Landlords’ Unusual Campaign Giveaway Pledge Will Be Honored : Some Will Win Prizes Even if Prop. M Didn’t
Santa Monica apartment owners said they will honor their pledge to award a Hawaiian vacation and other prizes to residents who entered the “Everyone Wins Giveaway,” despite the fact that nearly everyone who voted Tuesday rejected the landlord-backed initiative known as Proposition M.
The drawing for about $2,000 in gifts will take place on Friday. Geoffrey S. Strand, a spokesman for Proposition M backers, said sponsors have not decided where they will hold the prize giveaway, which comes 10 days after voters decisively defeated the proposal that would have allowed landlords to raise rents on vacant apartment units.
Apartment owners had tried to make their initiative appealing to tenants by offering the prizes and by pledging that renters would share in the profits realized under the measure. But the proposal received only 30% of the vote.
Apartment owners said they fully expect that some of the prizes in the sweepstakes-style contest will be awarded to people who voted against the ballot measure.
“We have a big sack of entries, maybe 4,000 of them,” Strand said. ". . . And yes, we expect some of the initiative’s opponents to win prizes.” The “Everyone Wins Giveaway” was one of the final volleys fired in a six-month campaign battle that pitted apartment owners against tenant activists and every elected official in the city. It was also one of the most unusual promotions seen in a modern-day municipal election, officials said.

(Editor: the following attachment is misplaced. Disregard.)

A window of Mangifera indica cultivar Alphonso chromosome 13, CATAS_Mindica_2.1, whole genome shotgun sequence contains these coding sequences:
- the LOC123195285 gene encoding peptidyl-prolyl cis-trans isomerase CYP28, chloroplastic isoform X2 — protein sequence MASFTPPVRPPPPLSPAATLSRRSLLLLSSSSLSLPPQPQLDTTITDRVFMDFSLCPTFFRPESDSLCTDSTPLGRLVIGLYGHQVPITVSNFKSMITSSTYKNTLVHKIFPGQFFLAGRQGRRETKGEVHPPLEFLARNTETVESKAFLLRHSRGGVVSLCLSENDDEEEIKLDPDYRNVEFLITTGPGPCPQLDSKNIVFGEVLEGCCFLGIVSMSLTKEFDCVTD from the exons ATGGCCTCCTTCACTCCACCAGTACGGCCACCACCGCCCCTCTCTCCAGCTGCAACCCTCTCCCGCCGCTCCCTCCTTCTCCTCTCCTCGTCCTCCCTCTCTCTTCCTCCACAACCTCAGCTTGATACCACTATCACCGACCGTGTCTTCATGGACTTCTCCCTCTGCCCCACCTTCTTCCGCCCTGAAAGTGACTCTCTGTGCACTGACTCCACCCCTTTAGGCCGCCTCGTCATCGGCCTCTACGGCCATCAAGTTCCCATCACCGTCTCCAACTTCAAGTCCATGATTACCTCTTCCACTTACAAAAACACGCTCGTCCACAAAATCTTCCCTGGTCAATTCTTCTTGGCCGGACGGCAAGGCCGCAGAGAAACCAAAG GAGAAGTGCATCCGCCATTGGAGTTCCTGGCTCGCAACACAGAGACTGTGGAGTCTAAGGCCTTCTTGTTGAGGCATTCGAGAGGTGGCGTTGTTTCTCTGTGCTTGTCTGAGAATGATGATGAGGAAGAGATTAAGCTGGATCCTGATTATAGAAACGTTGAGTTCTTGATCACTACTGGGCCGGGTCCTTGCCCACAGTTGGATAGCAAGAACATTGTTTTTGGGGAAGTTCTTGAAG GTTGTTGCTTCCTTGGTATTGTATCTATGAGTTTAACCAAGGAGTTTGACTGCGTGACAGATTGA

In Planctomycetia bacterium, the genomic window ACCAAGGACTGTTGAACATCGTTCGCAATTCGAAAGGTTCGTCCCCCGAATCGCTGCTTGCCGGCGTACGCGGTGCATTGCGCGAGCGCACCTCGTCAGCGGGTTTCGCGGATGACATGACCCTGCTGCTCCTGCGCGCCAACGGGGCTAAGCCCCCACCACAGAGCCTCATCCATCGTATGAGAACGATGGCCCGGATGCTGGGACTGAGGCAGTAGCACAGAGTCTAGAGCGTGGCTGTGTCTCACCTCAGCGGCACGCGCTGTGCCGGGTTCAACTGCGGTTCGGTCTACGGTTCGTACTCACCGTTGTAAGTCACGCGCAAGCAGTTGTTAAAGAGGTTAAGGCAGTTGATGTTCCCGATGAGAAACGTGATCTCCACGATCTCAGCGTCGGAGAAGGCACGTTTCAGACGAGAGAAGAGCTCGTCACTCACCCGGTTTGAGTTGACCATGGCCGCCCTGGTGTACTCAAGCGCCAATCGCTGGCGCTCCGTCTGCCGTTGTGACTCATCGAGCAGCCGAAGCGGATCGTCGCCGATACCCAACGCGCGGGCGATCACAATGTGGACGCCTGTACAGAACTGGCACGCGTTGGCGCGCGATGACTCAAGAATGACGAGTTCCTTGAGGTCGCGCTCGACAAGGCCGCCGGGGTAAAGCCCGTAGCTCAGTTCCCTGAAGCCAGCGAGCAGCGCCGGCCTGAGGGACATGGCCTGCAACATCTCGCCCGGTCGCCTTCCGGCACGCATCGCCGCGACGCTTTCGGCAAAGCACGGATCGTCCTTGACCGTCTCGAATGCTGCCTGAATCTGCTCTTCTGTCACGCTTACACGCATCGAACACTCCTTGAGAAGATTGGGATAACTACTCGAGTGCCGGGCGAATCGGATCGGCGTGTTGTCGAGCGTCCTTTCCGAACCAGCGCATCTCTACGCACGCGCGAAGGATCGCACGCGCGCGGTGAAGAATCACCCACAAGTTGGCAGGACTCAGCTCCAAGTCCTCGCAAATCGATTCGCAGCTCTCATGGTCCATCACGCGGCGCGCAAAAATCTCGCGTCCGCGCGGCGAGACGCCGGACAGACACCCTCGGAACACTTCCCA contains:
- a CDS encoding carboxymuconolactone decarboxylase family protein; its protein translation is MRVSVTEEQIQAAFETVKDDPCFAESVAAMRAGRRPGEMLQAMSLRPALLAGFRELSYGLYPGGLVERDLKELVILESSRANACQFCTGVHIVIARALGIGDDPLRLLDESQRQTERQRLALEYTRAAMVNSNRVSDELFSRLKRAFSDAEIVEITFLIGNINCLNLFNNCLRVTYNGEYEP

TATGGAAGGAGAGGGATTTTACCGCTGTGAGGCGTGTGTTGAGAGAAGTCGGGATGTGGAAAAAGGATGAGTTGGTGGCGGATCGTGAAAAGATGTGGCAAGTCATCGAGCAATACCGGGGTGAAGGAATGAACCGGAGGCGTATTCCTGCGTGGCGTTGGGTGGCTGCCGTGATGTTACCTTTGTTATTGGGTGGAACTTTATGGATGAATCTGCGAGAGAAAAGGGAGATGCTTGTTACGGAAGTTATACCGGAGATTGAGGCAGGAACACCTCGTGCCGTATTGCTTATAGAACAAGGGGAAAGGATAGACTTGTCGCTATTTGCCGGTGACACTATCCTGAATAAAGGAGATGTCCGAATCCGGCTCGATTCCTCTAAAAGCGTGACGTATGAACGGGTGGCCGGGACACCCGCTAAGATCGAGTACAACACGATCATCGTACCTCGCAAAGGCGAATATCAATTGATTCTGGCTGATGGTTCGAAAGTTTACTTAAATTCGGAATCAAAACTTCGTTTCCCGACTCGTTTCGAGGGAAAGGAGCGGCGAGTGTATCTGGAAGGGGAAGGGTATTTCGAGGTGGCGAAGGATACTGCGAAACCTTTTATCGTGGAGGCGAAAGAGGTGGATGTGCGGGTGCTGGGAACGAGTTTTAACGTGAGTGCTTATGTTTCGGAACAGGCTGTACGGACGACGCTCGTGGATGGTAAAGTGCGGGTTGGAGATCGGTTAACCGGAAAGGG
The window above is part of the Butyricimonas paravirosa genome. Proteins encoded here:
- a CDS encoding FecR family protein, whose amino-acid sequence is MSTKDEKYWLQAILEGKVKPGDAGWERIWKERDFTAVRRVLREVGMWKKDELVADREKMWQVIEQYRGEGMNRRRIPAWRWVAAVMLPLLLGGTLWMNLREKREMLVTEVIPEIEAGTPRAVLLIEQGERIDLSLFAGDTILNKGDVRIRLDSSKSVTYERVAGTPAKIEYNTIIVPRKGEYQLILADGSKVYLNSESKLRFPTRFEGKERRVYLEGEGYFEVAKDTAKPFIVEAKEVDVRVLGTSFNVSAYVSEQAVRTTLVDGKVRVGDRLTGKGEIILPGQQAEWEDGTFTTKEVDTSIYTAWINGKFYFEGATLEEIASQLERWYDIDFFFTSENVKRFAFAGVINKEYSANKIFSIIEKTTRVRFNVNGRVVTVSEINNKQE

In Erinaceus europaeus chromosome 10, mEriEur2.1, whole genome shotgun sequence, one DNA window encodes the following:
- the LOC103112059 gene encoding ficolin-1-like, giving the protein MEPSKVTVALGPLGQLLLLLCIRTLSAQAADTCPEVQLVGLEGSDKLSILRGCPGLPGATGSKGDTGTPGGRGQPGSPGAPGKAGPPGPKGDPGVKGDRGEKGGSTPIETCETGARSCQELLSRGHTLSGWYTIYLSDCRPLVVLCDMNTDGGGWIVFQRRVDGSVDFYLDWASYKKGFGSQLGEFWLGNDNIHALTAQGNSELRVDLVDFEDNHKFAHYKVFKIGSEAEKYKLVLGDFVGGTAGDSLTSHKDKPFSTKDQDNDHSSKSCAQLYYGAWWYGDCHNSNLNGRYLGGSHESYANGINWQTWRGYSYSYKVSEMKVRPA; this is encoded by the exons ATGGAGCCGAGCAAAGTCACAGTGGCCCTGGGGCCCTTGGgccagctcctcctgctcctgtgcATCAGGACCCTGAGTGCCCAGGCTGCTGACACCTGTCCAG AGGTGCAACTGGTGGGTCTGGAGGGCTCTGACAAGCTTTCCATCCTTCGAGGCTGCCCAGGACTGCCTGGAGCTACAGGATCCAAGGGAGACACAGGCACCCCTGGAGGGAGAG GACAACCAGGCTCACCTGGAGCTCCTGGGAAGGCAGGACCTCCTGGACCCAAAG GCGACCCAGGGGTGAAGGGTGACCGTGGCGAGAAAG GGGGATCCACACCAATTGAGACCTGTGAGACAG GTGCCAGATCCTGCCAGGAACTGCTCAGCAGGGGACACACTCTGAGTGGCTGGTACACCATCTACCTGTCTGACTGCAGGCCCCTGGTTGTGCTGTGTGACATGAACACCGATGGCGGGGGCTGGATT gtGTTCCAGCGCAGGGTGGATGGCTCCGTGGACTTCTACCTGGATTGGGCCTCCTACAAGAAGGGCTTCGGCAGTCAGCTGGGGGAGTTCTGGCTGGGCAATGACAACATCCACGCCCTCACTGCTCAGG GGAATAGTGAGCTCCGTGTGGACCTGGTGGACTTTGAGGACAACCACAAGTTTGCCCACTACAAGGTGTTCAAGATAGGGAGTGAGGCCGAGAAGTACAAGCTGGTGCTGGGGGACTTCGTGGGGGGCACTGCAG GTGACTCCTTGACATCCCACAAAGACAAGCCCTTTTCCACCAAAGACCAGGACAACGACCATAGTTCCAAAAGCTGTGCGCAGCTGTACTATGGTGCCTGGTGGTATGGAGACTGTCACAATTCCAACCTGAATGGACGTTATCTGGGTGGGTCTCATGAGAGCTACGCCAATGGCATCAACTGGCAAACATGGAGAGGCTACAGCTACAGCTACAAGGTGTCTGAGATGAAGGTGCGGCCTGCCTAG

The prize offer, hand-delivered last month to about 65,000 people, carried pictures of a tropical setting, a color television set, a bicycle and other gifts. It looked like a typical sweepstakes form. But inside it contained a lengthy promotion for Proposition M. Voters seeking to qualify for the prizes were required to answer a brief questionnaire touting the benefits of the initiative.
Apartment owners said the giveaway, scheduled to be held after the election to avoid legal problems, was an extension of their political theme--the idea that everyone would profit under the ballot measure. But opponents quickly seized on the opportunity to say that landlords actually were offering a bribe.
“It was a crude effort to try to interest people in their campaign literature,” said City Councilman Dennis Zane, a tenant activist who was one of the leading opponents of Proposition M. “It obviously failed.”
Strand said landlords still regard the prize offer as their best and most creative effort to educate voters. He said the effort failed because Proposition M’s opponents portrayed the promotion as something dishonest.
“We initiated the contest to try to honestly educate the voters,” Strand said. “But the political opportunists . . . took a good-faith gesture and made it look like something evil. They used it for their own opportunity.”
A survey of voting results by apartment owners last week showed that almost all of Proposition M’s support came from homeowners living north of Wilshire Boulevard.
Committed to Rent Fight